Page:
11. “I have discovered that the maps, as important as they are, will run their course.”

    This is so true. But often we only realise this when we look back and see how much we tried to hold on to those maps and how we can’t let go even though the need to go on the “next map”.

  12. Steve in Toronto says

    CS Lewis, JI Packer and now NT Wright, Those Anglicans will get you into trouble every time. Thanks for the thoughtful and heartfelt post I know my response is a bit flippant.

    God Bless
    Steve in Toronto

  13. Well said. What always amazes me is how similar and yet how varied is each person’s experience with getting to know God. As varied as there are designs of snowflakes I suppose…

  14. Yep, when we exhaust all the theories and theologies we realize that the journey is all about Jesus, knowing him, loving him, following him and sharing him. Thanks Michael.

  15. Memphis Aggie says

    Very fine post

  16. Yep.

  17. Great post Michael,

    Reminds me of another Anglican’s creation – Aslan! Very well said. Just like the mystical actions of Aslan in the Chronicles of Narnia, Jesus seems to do the same. I’m on the same path, only further behind you due to having waisted more time in the church and various doctrinal schools. I too am learning that Jesus makes us his disciples, not we ourselves. Keep plodding on. I’ll try to catch up and keep you company. “For Narnia and the North” . . . ahem, I mean “Onward and upward, to Jesus. Into his Kingdom, and to greater glory and treasure.”

    in pace Christi

  18. May God continue to bless you and lead you. Thanks for the inspiring post.

  19. For years I pined that I was not brought up in a Christian church. Now like S.Miracle above I appreciate the freedom that being saved outside a “system” brought, along with it’s loneliness and lack of discipleship. For years i thought of what could have been if only…
    Thank you for sharing, the grass seems greener across the fence, but sometimes when you look close enough you see it is crabgrass.
    How small the box that the faith group of your youth would use to contain God.

  20. Peggy in Shenandoah Valley says

    Lynne (12:58 AM)- my heart goes out to you. The numbing down of all you were created to be, due to past abuse; the dumbing down of all the church was meant to be, due to our tendency away from Christianity and toward churchianity. For myself, too many years of internally fighting against “I surrender all” because of my own necessary numbing down and dumbing down and knowing deep down that the surrender would be to a man-made system and to men who were invested in maintaining an inherently abusive and unChristlike superior position. Now, to the real Jesus, I can surrender all.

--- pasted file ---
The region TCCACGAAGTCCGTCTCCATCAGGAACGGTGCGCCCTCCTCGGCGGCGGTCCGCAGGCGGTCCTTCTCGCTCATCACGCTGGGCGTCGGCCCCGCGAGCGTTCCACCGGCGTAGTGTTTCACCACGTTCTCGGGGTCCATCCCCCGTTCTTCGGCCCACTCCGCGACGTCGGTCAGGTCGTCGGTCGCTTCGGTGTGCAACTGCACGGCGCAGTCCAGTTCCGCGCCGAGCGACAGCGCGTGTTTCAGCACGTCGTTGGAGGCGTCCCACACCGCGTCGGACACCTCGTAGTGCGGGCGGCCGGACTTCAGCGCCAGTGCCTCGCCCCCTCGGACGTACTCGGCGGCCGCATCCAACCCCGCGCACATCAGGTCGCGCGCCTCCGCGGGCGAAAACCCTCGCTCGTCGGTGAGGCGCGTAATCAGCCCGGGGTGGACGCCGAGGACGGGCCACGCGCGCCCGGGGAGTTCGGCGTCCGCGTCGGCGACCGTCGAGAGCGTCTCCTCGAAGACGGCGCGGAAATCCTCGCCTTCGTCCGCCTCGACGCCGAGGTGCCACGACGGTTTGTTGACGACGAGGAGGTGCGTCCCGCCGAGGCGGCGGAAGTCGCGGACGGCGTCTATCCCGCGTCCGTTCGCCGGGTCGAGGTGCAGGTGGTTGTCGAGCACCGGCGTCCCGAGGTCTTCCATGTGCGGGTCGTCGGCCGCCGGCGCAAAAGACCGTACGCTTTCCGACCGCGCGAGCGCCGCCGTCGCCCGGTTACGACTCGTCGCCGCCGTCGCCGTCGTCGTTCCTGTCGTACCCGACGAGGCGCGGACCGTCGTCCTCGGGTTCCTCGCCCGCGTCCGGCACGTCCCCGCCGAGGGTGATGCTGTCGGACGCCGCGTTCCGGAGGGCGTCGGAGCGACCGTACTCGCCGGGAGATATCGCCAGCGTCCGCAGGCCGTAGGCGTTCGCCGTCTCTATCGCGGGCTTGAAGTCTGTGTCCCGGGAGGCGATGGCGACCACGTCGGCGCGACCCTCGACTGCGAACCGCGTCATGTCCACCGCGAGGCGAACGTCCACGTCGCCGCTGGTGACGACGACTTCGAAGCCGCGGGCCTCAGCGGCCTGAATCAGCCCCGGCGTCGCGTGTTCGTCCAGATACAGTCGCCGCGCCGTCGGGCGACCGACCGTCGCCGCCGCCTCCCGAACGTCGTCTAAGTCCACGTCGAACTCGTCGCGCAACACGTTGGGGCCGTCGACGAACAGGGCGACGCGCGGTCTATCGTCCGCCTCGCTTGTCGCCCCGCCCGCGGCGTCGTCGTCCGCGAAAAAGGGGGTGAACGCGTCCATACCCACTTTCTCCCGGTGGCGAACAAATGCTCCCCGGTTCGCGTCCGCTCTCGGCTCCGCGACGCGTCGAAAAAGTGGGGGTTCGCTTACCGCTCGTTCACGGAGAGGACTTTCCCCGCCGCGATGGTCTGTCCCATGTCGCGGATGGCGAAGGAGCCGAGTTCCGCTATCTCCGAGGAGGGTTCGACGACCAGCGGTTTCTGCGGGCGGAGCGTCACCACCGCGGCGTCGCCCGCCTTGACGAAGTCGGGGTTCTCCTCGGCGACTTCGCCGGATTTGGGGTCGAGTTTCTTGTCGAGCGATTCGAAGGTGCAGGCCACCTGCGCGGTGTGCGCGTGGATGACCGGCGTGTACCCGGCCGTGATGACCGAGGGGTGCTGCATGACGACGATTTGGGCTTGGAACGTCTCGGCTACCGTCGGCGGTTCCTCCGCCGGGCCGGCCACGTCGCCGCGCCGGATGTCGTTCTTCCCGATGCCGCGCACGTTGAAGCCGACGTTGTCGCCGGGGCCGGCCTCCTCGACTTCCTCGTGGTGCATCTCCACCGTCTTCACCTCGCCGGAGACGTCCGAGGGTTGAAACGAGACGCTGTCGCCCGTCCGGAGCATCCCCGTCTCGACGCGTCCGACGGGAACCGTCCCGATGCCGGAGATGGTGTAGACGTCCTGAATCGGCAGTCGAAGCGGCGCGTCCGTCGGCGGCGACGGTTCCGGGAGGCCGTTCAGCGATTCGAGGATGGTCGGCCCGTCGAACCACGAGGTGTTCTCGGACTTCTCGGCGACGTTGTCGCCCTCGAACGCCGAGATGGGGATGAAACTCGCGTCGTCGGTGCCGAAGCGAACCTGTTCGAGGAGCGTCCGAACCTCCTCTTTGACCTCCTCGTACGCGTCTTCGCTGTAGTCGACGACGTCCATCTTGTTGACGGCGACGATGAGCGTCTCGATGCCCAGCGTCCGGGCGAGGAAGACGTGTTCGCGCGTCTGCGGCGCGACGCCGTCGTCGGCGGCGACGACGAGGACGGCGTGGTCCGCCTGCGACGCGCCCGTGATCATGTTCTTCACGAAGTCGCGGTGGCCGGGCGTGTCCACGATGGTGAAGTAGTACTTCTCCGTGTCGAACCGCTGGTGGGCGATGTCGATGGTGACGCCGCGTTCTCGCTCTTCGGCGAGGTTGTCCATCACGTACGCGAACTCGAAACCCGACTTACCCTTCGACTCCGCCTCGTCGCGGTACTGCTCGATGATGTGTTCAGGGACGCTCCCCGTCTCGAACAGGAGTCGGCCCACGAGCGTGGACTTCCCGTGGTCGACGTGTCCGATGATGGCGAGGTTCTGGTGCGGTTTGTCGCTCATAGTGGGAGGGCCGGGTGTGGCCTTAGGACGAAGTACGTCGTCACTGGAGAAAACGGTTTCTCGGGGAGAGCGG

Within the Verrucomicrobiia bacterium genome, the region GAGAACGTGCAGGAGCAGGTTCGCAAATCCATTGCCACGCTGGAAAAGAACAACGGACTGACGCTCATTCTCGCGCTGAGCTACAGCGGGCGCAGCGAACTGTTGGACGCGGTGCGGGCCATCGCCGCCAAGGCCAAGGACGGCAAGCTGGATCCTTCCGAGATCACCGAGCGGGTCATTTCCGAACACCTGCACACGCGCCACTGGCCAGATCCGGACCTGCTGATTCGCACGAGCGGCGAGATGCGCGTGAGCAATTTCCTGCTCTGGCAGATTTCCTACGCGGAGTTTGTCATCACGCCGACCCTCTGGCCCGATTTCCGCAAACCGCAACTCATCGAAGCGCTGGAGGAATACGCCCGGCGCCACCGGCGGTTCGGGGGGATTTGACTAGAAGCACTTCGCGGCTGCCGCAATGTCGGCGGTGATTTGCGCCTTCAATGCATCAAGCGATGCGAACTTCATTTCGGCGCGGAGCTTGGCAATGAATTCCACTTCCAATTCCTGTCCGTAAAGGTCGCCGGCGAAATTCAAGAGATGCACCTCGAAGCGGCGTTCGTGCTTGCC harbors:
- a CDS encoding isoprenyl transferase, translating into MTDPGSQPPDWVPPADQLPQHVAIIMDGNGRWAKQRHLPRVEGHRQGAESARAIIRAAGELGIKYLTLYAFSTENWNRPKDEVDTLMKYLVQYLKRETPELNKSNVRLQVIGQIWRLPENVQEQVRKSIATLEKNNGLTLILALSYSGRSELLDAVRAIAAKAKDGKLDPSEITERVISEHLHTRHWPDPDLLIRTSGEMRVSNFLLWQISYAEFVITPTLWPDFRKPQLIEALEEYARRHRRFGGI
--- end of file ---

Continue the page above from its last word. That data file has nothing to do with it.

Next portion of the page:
Oh, those naughty Anglicans, always looking at things from other angles and upsetting our comfortable man-made systems. Especially CS Lewis-have read, and re-read, almost everything he’s written. Such a beautiful blend of imagination and reason- and no dumbing down. Hallelujah! Haven’t read Packer yet- but am now inspired to do so. Thanks again Michael for a great post. And thanks again to an awesome group of regular commenters.

  21. treebeard says

    Thank you, iMonk. So true. Thank the Lord that He calls us forward, and never lets us get comfortable with what we think we know of Him.

    I know this is a minor point, but I would love for you to say more about this: “It took me to college where I gave up on the rapture.” I’d like to give up on that too, but it still haunts me like a ghost. How do you get rid of that stuff? Please share.

  22. Christopher Lake says


    Your youth director wasn’t merely a bit off– his advice was *terrible.* Not to sound graceless about it though… we have all given terrible advice at times.

    Knowing God is an incredible book. I feel badly for anyone who has been wrongly “advised” against reading it and who has actually taken that advice.

    Your post reminds me of the time that I was preparing to teach through Knowing God at the church of which I was a member at the time. We had a “Sunday School” fair, outside the church building, with each teacher having a booth at which to “advertise” his/her class. Very few people came to my booth, but one teenager did. When he saw the title of the book though, he said, “I don’t need that. I already know God,” and he walked away before I could even begin to engage him.

    Tragic… not that he missed my class but that he missed out on such a wonderful book that has led many people to know God much more personally and deeply.

  23. There is a huge difference between being religious and being a follower of Jesus.

  24. Thank you, once again.

  25. Hello Michael,

    Do you know anything about religious ocd (scrupulosity)?

  26. dumb ox says

    “CS Lewis, JI Packer and now NT Wright, Those Anglicans will get you into trouble every time. ” – Steve in Toronto

    Don’t forget Capon, and all his talk about grace. Scandalous.


  27. Michael,

    This post was powerful, stirring, informative and inspiring. One of your best ever. Many thanks.

  28. KR Wordgazer says

    Again you uplift and inspire me, Michael. There is a breath blowing through your words that feels like the breath of Heaven, lifting my eyes above my own concerns to see His.

  29. Sherwood MacRae says

    I learned a lot about church in the first 45 years of my life; very little about Jesus.

    Then, I came heart-to-heart with God – as He answered a prayer and I came to know Him as real and through Him, I met His son. Just reading about His life – and death, fascinated me and I decided to accept Him as my Lord.

    The church? I love the church, the people who come there asking questions and leave to consider the answers. All are a lot like I was, interested but not convicted. Only as one considers the reality of the life they have lived – and are living, and dare to rest in a future in which the Lord leads, can you discover the joy that was meant for each of us – from the beginning.

    But as long as church leaders continue their obsession with sin – without regard to their own, the church will continue wandering through life, never understanding the glory to be realized in the life of a true believer.

    The joy is to be discovered in the journey…